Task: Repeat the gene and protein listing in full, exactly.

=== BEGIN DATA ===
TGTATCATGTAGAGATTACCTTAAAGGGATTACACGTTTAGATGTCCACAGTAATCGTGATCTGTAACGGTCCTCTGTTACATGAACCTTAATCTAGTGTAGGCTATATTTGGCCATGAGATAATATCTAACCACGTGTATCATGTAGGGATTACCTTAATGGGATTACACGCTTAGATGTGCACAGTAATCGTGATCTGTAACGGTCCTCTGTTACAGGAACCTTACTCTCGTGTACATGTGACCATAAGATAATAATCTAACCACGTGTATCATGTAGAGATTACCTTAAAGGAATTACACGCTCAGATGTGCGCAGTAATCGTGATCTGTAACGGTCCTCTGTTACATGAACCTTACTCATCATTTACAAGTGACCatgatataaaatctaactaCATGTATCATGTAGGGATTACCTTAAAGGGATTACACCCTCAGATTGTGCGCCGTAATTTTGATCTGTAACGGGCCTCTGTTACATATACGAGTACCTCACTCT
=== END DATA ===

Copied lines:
TGTATCATGTAGAGATTACCTTAAAGGGATTACACGTTTAGATGTCCACAGTAATCGTGATCTGTAACGGTCCTCTGTTACATGAACCTTAATCTAGTGTAGGCTATATTTGGCCATGAGATAATATCTAACCACGTGTATCATGTAGGGATTACCTTAATGGGATTACACGCTTAGATGTGCACAGTAATCGTGATCTGTAACGGTCCTCTGTTACAGGAACCTTACTCTCGTGTACATGTGACCATAAGATAATAATCTAACCACGTGTATCATGTAGAGATTACCTTAAAGGAATTACACGCTCAGATGTGCGCAGTAATCGTGATCTGTAACGGTCCTCTGTTACATGAACCTTACTCATCATTTACAAGTGACCatgatataaaatctaactaCATGTATCATGTAGGGATTACCTTAAAGGGATTACACCCTCAGATTGTGCGCCGTAATTTTGATCTGTAACGGGCCTCTGTTACATATACGAGTACCTCACTCT